The 3B had a similar wing but it was fitted at a slightly increased incidence to the fuselage fore/aft datum. This can be seen on the rear wing to body fairing at the rear inner trailing edges. The wing fences are different as is the leading edge arrangement - the 1C had a simple droop which didn't help the short field performance very much.  ALL other variants (inc. 1E) had l/e slats which were not segmented at the same points as the droop segments on the 1C. Filling and rescribing would be required to correct this.  Passenger window arrangements vary between variants, photos will help you here. The rudder on the 3B is shorter because the bottom of it got truncated to accommodate the RB162 boost engine. This gave the 3B a far worse crosswind limit than the others coincidentally. Others have mentioned the Kuchemann wingtips on the 2E onwards, not fitted to 1C or 1E ever. Later removed from the 2E and 3B fleet during the awful wing mods required following the 'Rib 8' wing cracks found in 1977. If you model a 3B as it appears after 1977 then you would be quite correct to depict the wingtips as the same as the 1C. Oddly, the 1C and 1E fleets were fine and crack free here, lower operating weights probably saved them.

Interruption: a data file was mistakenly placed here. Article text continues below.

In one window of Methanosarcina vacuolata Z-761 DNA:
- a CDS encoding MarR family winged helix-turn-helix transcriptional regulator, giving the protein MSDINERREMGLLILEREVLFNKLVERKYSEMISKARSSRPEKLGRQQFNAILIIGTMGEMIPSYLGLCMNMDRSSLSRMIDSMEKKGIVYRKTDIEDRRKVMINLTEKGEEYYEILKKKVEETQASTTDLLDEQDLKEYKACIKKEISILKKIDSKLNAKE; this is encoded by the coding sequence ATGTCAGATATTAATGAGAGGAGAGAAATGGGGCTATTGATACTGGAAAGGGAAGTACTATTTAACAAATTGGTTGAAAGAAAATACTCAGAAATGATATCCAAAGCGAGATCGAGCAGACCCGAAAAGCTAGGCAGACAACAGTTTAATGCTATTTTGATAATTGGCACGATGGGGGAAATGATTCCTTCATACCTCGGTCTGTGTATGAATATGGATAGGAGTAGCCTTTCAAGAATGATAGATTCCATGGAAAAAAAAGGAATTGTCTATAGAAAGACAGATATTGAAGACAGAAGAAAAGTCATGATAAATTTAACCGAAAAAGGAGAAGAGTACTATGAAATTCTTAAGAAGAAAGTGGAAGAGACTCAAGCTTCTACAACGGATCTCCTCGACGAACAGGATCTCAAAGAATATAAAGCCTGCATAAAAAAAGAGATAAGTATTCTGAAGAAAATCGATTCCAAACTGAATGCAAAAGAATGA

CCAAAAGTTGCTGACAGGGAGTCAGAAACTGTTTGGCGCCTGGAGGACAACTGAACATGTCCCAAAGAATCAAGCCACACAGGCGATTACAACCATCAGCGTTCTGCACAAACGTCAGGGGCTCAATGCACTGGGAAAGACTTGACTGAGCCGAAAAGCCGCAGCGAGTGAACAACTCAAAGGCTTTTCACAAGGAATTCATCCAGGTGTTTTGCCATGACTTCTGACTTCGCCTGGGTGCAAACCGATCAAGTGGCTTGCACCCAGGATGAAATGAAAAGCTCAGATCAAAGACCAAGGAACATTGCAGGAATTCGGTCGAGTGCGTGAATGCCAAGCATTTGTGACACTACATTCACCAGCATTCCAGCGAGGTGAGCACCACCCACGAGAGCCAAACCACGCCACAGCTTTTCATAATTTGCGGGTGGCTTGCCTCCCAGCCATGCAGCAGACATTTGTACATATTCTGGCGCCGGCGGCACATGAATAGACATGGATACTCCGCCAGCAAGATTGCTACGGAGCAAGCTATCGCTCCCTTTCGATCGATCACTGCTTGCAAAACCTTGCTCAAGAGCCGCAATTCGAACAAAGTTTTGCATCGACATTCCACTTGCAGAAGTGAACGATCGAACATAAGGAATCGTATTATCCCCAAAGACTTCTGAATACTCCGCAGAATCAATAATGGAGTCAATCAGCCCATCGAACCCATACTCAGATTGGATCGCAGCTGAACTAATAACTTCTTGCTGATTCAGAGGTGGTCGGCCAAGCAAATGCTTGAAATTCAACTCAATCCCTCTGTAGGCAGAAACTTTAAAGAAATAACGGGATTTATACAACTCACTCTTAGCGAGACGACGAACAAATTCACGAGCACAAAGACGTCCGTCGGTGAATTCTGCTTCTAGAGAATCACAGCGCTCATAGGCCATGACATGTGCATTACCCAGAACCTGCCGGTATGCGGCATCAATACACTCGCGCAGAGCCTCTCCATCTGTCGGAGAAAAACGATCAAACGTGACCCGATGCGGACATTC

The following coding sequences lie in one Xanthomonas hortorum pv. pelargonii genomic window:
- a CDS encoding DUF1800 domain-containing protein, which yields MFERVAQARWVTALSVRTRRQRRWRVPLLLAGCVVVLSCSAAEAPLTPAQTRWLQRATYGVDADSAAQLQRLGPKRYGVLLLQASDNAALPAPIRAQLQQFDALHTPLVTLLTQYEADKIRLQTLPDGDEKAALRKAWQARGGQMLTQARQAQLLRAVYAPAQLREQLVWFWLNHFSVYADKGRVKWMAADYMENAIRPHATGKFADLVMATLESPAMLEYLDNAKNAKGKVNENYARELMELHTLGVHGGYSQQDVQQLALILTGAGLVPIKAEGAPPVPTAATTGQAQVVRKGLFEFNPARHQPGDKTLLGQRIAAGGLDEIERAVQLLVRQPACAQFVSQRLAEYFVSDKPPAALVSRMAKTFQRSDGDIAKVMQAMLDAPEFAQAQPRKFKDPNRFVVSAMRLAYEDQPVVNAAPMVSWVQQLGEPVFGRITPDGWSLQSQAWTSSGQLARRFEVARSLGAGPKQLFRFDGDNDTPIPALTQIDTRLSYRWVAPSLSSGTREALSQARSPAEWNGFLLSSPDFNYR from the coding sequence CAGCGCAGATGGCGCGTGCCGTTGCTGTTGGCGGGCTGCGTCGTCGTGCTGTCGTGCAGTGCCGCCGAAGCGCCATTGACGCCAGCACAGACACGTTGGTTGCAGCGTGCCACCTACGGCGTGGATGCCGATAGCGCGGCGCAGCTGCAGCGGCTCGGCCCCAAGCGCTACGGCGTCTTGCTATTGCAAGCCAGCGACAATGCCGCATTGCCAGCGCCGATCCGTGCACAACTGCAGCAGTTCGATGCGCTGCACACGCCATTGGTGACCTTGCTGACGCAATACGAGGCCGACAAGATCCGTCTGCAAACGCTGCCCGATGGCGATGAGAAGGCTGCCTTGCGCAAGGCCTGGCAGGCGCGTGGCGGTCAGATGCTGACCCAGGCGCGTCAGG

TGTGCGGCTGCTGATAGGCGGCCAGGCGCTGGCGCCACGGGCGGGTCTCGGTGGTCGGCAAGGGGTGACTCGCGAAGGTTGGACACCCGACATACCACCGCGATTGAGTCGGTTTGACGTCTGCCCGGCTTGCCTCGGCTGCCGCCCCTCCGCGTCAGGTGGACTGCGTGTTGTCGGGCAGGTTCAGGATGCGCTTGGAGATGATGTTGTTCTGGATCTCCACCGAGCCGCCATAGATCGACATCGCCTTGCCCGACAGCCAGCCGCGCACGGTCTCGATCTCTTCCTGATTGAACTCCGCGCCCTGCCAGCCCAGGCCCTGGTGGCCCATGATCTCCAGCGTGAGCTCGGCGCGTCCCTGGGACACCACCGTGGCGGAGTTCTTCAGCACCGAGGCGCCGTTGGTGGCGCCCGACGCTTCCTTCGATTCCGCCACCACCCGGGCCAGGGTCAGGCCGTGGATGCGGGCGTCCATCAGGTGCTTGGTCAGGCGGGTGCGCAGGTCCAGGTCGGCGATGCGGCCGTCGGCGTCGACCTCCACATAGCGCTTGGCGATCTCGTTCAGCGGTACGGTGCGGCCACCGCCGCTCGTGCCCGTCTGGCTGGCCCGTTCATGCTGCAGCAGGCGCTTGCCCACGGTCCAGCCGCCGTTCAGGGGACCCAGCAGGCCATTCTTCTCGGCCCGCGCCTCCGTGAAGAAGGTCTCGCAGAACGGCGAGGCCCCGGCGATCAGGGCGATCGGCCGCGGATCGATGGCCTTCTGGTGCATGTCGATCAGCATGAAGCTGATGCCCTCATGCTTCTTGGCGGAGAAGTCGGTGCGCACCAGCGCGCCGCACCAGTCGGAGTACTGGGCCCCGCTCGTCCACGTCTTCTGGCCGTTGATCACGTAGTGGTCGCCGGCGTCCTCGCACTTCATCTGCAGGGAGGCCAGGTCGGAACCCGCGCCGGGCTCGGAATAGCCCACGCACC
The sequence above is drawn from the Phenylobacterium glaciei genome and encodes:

I believe the Chinese fleet of 1E, 2E and 3B were never given the wing modifications because cracks weren't found on any of them but I'm not really sure on that one. I've certainly seen late images of a couple which had retained the Kuchemann wingtips when the BA fleet lost theirs.